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Dental Emergencies You Need to Know About

Published on Jun 23, 2021 and last reviewed on Dec 02, 2022   -  5 min read

Abstract

Dental emergencies are issues that involve the teeth and their supporting structures, which do not always cause pain. Please read the article to know the five common dental emergencies you need to know about.

Dental Emergencies You Need to Know About

What Are Dental Emergencies?

When a person's tooth is knocked out on a Sunday evening or if there is a swelling on the face that develops all of a sudden or the modus operandi that the patient will follow if there is severe toothache during the middle of the night are considered to be some of the common dental-related emergencies one can face. Unfortunately, it can happen to anyone at any time.

Ignoring a dental emergency can sometimes result in permanent loss of teeth and associated structures. Hence, it is important to know what common dental emergencies are and what should be done during such times. Some of the common dental emergencies are:

  1. Severe and constant tooth pain.

  2. Broken or fractured tooth with bleeding.

  3. Knocked-out tooth or teeth.

  4. Swelling of cheeks or jaws associated with teeth or gum pain.

  5. A heavy blow or trauma to the face.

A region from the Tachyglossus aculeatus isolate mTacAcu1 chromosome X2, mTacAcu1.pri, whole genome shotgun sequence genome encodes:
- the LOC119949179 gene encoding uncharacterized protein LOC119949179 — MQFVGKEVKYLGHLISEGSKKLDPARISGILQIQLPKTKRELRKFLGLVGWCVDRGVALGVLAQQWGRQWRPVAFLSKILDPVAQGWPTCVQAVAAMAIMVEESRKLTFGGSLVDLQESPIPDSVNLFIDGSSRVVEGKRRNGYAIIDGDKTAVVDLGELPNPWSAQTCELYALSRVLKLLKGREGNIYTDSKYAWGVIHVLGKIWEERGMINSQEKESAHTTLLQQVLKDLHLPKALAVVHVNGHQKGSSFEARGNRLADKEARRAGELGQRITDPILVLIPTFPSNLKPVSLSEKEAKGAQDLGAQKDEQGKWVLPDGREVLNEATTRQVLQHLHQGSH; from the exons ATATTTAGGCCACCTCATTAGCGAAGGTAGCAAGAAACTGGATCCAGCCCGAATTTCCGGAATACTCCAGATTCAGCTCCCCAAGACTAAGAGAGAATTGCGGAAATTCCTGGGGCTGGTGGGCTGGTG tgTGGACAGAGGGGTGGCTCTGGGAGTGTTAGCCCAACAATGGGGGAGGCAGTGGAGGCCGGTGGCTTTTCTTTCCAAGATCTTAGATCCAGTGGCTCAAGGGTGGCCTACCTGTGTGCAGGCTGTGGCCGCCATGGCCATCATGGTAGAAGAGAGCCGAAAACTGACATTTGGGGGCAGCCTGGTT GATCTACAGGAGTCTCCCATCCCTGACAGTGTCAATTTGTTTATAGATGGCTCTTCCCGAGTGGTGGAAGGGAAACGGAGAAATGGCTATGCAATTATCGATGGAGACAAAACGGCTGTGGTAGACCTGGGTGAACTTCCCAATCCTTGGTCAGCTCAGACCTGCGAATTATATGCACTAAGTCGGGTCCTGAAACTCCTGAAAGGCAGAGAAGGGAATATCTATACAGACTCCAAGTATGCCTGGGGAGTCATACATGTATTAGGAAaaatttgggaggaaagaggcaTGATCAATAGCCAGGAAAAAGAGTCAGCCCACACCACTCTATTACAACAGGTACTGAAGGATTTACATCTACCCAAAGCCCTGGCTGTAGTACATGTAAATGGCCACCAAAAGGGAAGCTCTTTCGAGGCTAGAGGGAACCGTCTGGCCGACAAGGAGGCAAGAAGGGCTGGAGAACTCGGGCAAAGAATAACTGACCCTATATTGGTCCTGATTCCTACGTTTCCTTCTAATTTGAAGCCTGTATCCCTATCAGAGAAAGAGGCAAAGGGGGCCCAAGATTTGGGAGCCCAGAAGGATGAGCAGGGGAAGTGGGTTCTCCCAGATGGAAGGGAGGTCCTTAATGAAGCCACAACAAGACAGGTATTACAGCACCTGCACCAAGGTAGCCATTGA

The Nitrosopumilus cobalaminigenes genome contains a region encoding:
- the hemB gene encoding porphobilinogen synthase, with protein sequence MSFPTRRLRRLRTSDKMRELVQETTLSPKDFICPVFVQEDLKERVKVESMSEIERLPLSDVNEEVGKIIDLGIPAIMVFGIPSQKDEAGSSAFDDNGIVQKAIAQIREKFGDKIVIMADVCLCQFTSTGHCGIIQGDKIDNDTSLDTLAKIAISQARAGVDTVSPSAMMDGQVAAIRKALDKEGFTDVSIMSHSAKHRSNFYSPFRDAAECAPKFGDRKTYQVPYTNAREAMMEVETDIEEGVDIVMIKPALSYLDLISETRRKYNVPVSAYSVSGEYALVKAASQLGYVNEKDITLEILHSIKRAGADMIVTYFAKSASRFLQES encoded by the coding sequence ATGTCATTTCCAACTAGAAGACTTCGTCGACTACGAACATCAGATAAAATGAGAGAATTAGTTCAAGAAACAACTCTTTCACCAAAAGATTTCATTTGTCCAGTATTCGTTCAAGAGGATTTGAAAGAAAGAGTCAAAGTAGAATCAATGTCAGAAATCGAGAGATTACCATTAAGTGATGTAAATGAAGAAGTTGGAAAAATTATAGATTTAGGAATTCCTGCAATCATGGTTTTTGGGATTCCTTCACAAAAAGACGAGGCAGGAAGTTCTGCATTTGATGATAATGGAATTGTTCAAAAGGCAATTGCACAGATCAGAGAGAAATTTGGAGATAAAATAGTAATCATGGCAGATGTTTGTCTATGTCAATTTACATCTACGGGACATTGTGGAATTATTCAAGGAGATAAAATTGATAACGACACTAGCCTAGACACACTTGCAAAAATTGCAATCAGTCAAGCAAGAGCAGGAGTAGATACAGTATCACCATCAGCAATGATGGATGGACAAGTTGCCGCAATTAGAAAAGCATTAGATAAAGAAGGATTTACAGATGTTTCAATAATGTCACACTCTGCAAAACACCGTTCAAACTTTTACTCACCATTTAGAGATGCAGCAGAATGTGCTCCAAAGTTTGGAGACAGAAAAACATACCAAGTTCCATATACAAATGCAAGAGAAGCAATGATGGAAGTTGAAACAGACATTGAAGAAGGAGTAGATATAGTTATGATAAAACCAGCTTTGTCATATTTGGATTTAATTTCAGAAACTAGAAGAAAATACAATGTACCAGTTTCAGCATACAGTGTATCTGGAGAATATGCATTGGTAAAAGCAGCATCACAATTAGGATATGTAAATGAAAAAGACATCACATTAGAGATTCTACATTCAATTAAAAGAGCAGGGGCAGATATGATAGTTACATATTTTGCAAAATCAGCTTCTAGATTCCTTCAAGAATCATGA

1. Broken or Fractured Tooth With Bleeding:

Accidental fall or trauma to the tooth can result in a broken tooth with bleeding. This may cause severe pain as the nerve of the tooth is affected in this case. The tooth or teeth will be painful to touch, and there may be associated lip and gum lacerations. Food consumption becomes extremely difficult, and the tooth may even be sensitive to cold air or air conditioners.

Management - Commonly used pain killers will not be effective for this condition, and it is mandatory to approach emergency dental care. Immediate pain relief is possible only by dental professionals in a clinic or hospital setup. Cold compression can give some relief in the meantime.

2. Knocked-Out Tooth or Teeth:

A sudden trip over can result in tooth or teeth being knocked out. This is an emergency condition, and one needs to be attended by a dental professional as soon as possible. If the knocked-out teeth can be replanted within 20 to 30 minutes, there is a high chance for them to survive. Any delay may cause permanent loss of the teeth.